Maybe you are thinking that when you grow up you will do business or become an artist and live in Paris (or maybe you already are a businessman or an artist). You can probably hire someone to do these. That is true, but you still need to know how computer works to even understand what you need. Plus if you can code you can make your own website or understand what you need to add to your website! If you are a business-person, you will understand better how to run your company better. Moreover, at a basic level learning coding teaches you problem solving skills, which are valuable no matter what you do in life. Watch this video by Scientist to learn how learning programming or science in general can rewire your brain! Watch the video by Neil deGrasse Tyson if you need more convincing.
Who can Learn?
You! If you were patient enough to read up to this point, you can learn programming! The approach to teach problem solving and programming python will be similar to story-telling. I will try to tell real life stories and problems that you will solve with your coding skills. And at the end of the course you will work on a final project that will need all the ideas you will learn throughout the course.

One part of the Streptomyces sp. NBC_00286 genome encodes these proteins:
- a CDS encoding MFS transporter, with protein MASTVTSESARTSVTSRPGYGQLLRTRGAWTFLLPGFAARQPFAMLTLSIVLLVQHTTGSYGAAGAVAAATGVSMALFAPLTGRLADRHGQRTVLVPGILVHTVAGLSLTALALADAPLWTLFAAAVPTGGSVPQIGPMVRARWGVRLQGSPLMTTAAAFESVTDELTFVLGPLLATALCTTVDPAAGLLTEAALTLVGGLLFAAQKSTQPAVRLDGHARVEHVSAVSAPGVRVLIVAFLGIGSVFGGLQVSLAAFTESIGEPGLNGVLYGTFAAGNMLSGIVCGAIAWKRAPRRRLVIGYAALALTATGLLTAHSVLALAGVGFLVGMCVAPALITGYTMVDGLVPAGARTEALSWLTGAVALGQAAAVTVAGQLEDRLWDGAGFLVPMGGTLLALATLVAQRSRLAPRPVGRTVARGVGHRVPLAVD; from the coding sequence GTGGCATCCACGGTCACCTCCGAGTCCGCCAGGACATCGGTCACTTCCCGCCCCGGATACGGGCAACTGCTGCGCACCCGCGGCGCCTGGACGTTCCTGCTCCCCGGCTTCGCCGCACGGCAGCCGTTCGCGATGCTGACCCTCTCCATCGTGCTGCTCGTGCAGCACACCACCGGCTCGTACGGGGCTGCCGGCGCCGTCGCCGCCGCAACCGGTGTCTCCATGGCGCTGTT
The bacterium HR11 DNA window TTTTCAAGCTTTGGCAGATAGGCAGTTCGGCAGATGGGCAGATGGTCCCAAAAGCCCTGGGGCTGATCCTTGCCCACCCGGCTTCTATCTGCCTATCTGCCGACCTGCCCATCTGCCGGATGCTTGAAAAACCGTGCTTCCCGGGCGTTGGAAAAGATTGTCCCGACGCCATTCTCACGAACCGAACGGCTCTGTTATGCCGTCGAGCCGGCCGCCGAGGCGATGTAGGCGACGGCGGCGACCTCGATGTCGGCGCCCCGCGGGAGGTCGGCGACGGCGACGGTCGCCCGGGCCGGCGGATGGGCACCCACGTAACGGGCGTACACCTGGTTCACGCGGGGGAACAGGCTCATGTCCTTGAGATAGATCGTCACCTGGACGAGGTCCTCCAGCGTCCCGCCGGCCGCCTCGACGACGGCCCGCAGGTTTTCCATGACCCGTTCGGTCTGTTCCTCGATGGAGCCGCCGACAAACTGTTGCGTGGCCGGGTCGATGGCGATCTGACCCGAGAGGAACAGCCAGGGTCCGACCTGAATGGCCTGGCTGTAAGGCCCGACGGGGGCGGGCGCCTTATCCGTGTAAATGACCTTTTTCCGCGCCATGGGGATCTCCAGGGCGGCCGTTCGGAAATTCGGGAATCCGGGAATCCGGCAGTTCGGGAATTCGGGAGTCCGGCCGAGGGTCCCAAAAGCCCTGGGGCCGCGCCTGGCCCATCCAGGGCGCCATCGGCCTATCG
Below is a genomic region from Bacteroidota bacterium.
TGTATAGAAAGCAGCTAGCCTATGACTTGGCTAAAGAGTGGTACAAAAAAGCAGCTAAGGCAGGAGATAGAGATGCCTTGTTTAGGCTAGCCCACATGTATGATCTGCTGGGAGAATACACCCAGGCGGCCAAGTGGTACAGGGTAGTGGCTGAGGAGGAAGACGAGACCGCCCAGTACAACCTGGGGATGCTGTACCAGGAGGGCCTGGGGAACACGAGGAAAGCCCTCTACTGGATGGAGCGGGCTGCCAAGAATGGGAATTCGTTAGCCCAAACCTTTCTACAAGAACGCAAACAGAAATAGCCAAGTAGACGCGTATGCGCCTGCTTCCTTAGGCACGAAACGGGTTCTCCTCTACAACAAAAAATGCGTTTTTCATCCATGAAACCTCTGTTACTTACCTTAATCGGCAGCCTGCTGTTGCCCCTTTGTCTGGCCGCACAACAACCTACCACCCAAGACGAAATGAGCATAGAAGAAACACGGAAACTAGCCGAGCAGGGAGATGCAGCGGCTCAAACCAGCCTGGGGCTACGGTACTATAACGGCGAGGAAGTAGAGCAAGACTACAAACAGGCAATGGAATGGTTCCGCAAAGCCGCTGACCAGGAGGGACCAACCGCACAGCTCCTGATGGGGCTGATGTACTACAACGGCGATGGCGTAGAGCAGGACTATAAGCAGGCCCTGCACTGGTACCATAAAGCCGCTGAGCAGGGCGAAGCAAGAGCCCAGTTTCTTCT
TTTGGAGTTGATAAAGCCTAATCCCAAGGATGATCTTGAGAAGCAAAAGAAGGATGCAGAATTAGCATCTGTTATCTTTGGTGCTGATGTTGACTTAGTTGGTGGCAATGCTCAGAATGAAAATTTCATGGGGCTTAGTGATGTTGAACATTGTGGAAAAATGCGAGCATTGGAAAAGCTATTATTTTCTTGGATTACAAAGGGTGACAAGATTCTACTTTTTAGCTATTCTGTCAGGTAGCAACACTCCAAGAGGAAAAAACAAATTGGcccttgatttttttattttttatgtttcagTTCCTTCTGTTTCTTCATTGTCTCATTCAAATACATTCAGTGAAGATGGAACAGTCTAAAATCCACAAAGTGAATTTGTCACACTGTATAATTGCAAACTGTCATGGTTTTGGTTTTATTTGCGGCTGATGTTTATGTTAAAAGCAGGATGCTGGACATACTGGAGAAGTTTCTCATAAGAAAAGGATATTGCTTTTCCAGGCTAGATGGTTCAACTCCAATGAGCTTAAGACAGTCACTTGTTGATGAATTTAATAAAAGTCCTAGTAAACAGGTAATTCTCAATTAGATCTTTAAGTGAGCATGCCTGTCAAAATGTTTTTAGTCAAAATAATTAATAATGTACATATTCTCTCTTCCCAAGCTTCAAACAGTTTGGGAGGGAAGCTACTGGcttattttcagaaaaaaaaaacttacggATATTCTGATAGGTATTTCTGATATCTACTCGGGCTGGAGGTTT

This tutorial will not have any advanced math component, so if you know how to count — I mean add, subtract (and sometime multiply and divide!) numbers, you should be fine. In terms of age group, this is most suitable for 12 – 18 years old people (mostly middle to high school students), but I don’t see why people of other age group will not be able to learn from it.
Finally, as I have mentioned the final project, what is the final project, you may ask! Wait for a surprise— you will make a full blown computer game (with nice graphics, animation, and sound) from zero knowledge of programming! And I will help you to go through this journey to be able to do so. Imagine from less than a month from now, you will be able to create your own game and show it to your friends! How cool is that!
Let's do this!
Tarik Adnan Moon
Harvard College, Class of 2015
Next Part: Part 1: The Magic Behind Computers
All parts: Play with Python